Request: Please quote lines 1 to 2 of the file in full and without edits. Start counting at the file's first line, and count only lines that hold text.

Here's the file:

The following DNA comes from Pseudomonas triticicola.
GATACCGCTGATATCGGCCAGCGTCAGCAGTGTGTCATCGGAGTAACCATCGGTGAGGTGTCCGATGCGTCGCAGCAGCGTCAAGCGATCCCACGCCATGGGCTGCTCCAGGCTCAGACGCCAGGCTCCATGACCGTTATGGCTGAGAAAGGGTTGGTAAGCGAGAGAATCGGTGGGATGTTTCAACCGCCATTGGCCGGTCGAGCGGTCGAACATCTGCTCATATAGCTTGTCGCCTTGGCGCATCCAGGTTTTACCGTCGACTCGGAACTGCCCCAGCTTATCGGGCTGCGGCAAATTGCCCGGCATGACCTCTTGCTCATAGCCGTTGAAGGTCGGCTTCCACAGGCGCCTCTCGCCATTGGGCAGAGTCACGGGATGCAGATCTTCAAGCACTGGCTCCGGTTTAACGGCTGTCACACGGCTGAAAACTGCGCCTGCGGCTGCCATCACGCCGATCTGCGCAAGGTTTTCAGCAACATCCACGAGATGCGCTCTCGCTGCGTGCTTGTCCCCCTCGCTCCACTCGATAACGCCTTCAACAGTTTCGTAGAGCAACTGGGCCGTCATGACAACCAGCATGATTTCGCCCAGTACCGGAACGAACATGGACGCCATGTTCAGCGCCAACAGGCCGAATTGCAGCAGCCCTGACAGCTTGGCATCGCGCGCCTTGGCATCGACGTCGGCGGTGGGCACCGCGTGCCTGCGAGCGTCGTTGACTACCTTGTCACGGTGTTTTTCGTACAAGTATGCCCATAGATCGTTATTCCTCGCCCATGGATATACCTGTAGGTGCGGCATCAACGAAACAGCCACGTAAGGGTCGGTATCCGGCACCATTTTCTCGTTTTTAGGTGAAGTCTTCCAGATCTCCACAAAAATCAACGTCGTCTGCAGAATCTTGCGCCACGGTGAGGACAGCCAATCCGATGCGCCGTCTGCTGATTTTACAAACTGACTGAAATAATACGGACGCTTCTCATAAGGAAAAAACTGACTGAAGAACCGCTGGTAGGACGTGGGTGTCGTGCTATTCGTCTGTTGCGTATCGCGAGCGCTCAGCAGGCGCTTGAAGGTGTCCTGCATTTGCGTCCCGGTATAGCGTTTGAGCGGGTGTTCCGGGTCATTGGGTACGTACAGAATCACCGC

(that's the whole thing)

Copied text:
The following DNA comes from Pseudomonas triticicola.
GATACCGCTGATATCGGCCAGCGTCAGCAGTGTGTCATCGGAGTAACCATCGGTGAGGTGTCCGATGCGTCGCAGCAGCGTCAAGCGATCCCACGCCATGGGCTGCTCCAGGCTCAGACGCCAGGCTCCATGACCGTTATGGCTGAGAAAGGGTTGGTAAGCGAGAGAATCGGTGGGATGTTTCAACCGCCATTGGCCGGTCGAGCGGTCGAACATCTGCTCATATAGCTTGTCGCCTTGGCGCATCCAGGTTTTACCGTCGACTCGGAACTGCCCCAGCTTATCGGGCTGCGGCAAATTGCCCGGCATGACCTCTTGCTCATAGCCGTTGAAGGTCGGCTTCCACAGGCGCCTCTCGCCATTGGGCAGAGTCACGGGATGCAGATCTTCAAGCACTGGCTCCGGTTTAACGGCTGTCACACGGCTGAAAACTGCGCCTGCGGCTGCCATCACGCCGATCTGCGCAAGGTTTTCAGCAACATCCACGAGATGCGCTCTCGCTGCGTGCTTGTCCCCCTCGCTCCACTCGATAACGCCTTCAACAGTTTCGTAGAGCAACTGGGCCGTCATGACAACCAGCATGATTTCGCCCAGTACCGGAACGAACATGGACGCCATGTTCAGCGCCAACAGGCCGAATTGCAGCAGCCCTGACAGCTTGGCATCGCGCGCCTTGGCATCGACGTCGGCGGTGGGCACCGCGTGCCTGCGAGCGTCGTTGACTACCTTGTCACGGTGTTTTTCGTACAAGTATGCCCATAGATCGTTATTCCTCGCCCATGGATATACCTGTAGGTGCGGCATCAACGAAACAGCCACGTAAGGGTCGGTATCCGGCACCATTTTCTCGTTTTTAGGTGAAGTCTTCCAGATCTCCACAAAAATCAACGTCGTCTGCAGAATCTTGCGCCACGGTGAGGACAGCCAATCCGATGCGCCGTCTGCTGATTTTACAAACTGACTGAAATAATACGGACGCTTCTCATAAGGAAAAAACTGACTGAAGAACCGCTGGTAGGACGTGGGTGTCGTGCTATTCGTCTGTTGCGTATCGCGAGCGCTCAGCAGGCGCTTGAAGGTGTCCTGCATTTGCGTCCCGGTATAGCGTTTGAGCGGGTGTTCCGGGTCATTGGGTACGTACAGAATCACCGC